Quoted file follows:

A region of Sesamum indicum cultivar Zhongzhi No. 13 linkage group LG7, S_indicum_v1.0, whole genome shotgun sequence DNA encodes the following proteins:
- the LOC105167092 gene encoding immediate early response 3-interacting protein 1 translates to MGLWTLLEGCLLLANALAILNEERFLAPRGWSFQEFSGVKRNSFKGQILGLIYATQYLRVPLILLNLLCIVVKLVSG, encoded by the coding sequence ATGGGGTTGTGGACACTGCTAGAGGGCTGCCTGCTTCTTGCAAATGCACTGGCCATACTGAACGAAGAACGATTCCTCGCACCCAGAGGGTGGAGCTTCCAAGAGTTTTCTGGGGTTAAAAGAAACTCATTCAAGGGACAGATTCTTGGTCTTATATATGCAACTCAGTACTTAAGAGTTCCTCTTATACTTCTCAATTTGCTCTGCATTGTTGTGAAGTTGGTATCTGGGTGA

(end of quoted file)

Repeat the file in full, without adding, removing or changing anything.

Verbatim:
A region of Sesamum indicum cultivar Zhongzhi No. 13 linkage group LG7, S_indicum_v1.0, whole genome shotgun sequence DNA encodes the following proteins:
- the LOC105167092 gene encoding immediate early response 3-interacting protein 1 translates to MGLWTLLEGCLLLANALAILNEERFLAPRGWSFQEFSGVKRNSFKGQILGLIYATQYLRVPLILLNLLCIVVKLVSG, encoded by the coding sequence ATGGGGTTGTGGACACTGCTAGAGGGCTGCCTGCTTCTTGCAAATGCACTGGCCATACTGAACGAAGAACGATTCCTCGCACCCAGAGGGTGGAGCTTCCAAGAGTTTTCTGGGGTTAAAAGAAACTCATTCAAGGGACAGATTCTTGGTCTTATATATGCAACTCAGTACTTAAGAGTTCCTCTTATACTTCTCAATTTGCTCTGCATTGTTGTGAAGTTGGTATCTGGGTGA